Mild Mannered Reviews - JLA Comics
JLA: Incarnations #6Scheduled to arrive in stores: October 31, 2001
Cover date: December 2001
Writer: John Ostrander
Penciller: Val Semeiks/Eric Battle
Inker: Prentis Rollins/Keith Champagne
Part 6 of 7 - "Buddies"/"Authority"
Reviewed by: Michael Bailey (Earth1Superman@aol.com)
At Justice League International headquarters in New York City Batman shows his fellow Leaguers a tape he had recently confiscated from the Penguin. The tape contains a promotional video for the country of Bialya in which President Rumaan Harjavti advertises what a wonderful place Bialya is for super-criminals. With no extradition treaties and everything a criminal could want, from money laundering to "entertainment," Bialya has become a vacation resort for super villains. Batman informs Maxwell Lord that he has a plan to deal with the problem but is quickly shot down. Lord points out that since Bialya is a sovereign nation and the League operates under a United Nations charter they can do nothing until the U.N. says differently.
After Batman sulks off Booster Gold tells Blue Beetle that he has a brilliant plan to deal with the situation. Beetle is hesitant since Booster's plans tend to go south in a hurry. Undeterred, Booster goes on to explain that if they dress up as super villains and rob the bank of Bialya all of the villains vacationing there would be forced to go home. Booster finally persuades Beetle to go through with it by telling him that if they go through with it Batman will like them.
A few days later Beetle and Booster show up at Bialya's immigration office dressed as Deathmetal and Bloodspot. The immigration officer is unimpressed with their credentials (which consists of a Daily Planet headline showing the two beating up Green Lantern Guy Gardner), but when they dump two sacks full of cash on the desk the officer is most helpful.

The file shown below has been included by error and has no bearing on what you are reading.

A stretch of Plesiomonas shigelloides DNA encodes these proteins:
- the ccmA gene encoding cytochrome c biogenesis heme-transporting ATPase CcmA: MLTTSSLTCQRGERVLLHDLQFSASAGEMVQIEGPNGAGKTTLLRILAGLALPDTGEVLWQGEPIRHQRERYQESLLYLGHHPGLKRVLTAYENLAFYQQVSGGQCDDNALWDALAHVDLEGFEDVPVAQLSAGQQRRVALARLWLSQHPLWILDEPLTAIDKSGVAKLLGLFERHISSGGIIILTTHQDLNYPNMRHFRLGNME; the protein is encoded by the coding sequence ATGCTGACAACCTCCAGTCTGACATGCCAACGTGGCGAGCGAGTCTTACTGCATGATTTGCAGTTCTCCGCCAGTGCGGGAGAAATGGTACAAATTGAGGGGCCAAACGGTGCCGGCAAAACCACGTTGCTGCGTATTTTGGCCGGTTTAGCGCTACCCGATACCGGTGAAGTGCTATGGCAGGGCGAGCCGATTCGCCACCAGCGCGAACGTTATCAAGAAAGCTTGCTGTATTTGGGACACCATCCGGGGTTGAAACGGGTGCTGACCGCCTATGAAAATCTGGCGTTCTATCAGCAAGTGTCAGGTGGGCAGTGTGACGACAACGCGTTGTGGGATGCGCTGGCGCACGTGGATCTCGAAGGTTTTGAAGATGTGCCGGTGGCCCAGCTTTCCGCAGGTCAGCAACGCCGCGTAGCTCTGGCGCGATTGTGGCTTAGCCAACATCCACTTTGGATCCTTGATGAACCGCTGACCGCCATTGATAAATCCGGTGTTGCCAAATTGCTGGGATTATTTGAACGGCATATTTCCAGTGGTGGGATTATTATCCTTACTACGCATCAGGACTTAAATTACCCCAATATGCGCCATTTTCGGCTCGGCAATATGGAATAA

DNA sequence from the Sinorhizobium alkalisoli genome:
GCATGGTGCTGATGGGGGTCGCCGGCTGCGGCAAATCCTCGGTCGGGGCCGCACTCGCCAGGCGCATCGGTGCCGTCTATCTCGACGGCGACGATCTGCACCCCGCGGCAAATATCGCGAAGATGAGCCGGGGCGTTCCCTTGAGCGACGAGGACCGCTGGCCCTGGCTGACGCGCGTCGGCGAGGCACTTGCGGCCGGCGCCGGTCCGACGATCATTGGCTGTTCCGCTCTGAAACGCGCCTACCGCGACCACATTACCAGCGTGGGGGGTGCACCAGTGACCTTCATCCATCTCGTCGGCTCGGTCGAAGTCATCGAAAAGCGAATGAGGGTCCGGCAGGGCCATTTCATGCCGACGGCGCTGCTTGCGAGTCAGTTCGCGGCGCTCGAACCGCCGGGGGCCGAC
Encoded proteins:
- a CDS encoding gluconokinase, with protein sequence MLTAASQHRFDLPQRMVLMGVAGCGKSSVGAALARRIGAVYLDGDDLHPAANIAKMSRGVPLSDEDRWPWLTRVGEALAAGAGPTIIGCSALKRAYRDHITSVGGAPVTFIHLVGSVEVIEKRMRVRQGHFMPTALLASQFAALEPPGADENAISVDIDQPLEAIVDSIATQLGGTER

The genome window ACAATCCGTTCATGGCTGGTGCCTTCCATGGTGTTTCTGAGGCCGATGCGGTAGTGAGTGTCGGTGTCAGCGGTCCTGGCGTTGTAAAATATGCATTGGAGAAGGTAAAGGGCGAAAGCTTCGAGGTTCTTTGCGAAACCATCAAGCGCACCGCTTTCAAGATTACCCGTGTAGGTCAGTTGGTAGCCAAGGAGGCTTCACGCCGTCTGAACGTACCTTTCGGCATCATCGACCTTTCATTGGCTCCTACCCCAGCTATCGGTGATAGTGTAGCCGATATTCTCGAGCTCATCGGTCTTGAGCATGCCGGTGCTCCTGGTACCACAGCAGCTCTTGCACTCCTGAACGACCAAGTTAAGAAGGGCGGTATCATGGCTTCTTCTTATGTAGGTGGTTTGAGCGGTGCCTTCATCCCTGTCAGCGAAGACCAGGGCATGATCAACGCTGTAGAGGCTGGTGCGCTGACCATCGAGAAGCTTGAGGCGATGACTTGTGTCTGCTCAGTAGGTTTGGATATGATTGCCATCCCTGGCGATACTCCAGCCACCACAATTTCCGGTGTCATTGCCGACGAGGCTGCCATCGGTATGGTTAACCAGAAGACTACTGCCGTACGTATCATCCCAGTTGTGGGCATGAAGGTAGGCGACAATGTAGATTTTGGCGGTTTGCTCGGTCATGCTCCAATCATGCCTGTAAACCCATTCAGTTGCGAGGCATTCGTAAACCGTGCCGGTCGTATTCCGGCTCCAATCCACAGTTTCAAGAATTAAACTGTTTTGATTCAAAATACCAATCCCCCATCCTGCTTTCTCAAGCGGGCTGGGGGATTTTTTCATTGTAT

After getting a hotel room, Beetle and Booster takes off their disguises. Beetle is upset over the current turn of events, pointing out that he used to be a serious super-hero. Booster tries to cheer him up which only serves to upset him more considering that the two had looted the J.L.I. operating fund for the money they used as their cover story. Booster brushes him off and then asks him what the plan is for cracking the bank. This proves too much for Beetle and the two argue the point. Finally Beetle tells him that he will cannibalize the muscle suits to help in robbing the bank so they can get out of Bialya as soon as possible.
That night at the First Laundro-Bank of Bialya Beetle and Booster sneak in through the laundry vent. Booster is confused as to why they chose that method of entry and Beetle explains that he wanted the authorities to think that it was the super villain Copperhead who robbed the bank. He had also fixed the security tape to loop, which would show the place was empty and cobbled together a laser pen using the same type of lasers Penguin uses in his umbrellas.
Once they get to the safe, Beetle attaches four magnetic field transducers to the safe door, which are linked to his gloves and allow him to pull the door off. Inside the safe President Harjavti, his assistant Geoffrey Froukes (who was the immigration officer that had checked them in), and members of Harjavti's military are waiting. Translating for the non-English speaking Harjavti, Froukes tells the heroes that they had taken their voiceprints when they came through immigration and matched them with a database of hero voiceprints, which is standard procedure when small time villains enter the country. He goes on to translate the President's orders for Beetle and Booster to be caned on national TV with international rights to be sold to the highest bidder.